Abdominal pain is a common problem in primary care. Previous studies of this problem are limited by either the age group examined or the clinical setting. Findings of the 1980 and 1981 National Ambulatory Medical Care Surveys were combined to assess new visits for abdominal pain. A visit to a physician was considered to be for new abdominal pain when: 1) the principal reason for the visit was either stomach or abdominal pain, cramps, or spasms; 2) the visit was not the result of a referral; and 3) the physician had not previously seen the patient for the condition associated with the pain. Abdominal pain was the most frequent reason for a new pain visit. Women sought medical care for new abdominal pain more frequently than men. Most patients saw general practitioners or family physicians for evaluation of their pain, only 5% of patients were subsequently referred, and 6% were hospitalized. Clinical lab tests were ordered in 45% of new abdominal pain visits, while in approximately 20% X-ray procedures were ordered. Seventy percent of the patients were given a prescription, with antacids and antispasmodics being prescribed most frequently.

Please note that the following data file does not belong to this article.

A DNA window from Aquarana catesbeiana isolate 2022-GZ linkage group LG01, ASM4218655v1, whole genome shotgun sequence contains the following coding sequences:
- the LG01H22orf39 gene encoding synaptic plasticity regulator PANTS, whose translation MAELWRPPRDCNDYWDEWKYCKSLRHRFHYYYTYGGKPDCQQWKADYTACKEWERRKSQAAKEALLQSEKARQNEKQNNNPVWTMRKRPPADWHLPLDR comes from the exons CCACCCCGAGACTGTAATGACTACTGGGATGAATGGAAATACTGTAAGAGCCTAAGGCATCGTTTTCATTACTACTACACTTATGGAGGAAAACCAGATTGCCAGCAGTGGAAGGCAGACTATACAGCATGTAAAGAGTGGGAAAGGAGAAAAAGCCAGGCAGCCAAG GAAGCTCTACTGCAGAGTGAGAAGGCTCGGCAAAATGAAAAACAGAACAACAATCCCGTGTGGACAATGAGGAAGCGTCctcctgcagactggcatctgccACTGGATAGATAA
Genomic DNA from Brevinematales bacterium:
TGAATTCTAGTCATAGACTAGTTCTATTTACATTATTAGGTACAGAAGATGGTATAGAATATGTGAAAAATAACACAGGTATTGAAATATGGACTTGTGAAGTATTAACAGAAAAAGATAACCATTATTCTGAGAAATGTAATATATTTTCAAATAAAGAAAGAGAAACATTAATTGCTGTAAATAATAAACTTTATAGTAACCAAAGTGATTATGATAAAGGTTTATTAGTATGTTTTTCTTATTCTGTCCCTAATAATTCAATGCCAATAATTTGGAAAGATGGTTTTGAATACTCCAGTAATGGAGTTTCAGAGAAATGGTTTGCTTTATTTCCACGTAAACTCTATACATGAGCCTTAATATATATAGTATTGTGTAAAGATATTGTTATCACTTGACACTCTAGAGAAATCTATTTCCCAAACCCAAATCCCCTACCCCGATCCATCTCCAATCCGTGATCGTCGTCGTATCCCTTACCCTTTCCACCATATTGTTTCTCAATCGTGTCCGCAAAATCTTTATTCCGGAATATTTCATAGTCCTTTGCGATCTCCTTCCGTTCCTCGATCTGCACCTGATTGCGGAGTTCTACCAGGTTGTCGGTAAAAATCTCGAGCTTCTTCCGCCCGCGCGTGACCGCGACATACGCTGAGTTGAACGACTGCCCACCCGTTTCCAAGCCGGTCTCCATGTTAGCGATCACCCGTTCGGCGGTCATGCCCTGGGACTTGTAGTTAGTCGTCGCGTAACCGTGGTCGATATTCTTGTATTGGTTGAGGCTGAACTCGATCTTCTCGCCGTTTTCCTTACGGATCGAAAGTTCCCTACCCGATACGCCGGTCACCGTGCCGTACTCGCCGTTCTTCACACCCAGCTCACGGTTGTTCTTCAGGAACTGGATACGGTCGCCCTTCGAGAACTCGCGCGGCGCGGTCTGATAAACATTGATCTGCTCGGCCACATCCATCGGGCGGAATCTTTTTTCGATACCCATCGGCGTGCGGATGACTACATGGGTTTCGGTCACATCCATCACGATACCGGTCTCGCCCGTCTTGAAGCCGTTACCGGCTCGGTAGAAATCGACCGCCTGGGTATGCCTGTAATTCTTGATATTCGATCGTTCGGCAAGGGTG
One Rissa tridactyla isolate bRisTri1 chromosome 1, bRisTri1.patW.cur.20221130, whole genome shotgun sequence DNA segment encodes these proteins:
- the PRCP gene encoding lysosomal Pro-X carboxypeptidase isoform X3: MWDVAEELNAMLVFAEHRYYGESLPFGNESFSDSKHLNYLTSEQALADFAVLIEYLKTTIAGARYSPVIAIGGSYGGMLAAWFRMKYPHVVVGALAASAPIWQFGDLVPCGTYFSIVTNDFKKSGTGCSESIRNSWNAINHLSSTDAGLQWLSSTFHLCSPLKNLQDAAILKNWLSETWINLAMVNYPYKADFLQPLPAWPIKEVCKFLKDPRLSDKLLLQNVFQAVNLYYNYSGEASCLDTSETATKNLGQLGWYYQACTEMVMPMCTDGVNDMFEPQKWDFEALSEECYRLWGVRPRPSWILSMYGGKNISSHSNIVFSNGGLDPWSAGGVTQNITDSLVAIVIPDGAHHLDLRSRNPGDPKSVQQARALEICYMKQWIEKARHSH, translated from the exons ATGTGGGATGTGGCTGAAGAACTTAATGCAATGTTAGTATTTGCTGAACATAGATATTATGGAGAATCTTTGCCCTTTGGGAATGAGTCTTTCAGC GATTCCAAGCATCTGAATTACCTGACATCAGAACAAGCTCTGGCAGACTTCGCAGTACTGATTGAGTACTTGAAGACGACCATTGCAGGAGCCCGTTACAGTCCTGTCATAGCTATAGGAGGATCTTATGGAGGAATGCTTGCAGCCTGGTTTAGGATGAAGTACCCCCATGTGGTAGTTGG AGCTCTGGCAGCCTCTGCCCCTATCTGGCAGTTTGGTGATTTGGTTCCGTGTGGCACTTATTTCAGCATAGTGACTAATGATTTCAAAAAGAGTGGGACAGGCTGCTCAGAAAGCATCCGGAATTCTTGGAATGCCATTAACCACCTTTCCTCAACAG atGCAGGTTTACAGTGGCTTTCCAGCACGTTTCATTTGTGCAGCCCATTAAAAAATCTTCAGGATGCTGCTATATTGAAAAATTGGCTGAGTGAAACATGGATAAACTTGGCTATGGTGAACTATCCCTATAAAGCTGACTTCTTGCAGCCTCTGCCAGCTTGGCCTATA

|Original language||English (US)|
|Number of pages||5|
|Publication status||Published - Jan 1 1991|
All Science Journal Classification (ASJC) codes
- Family Practice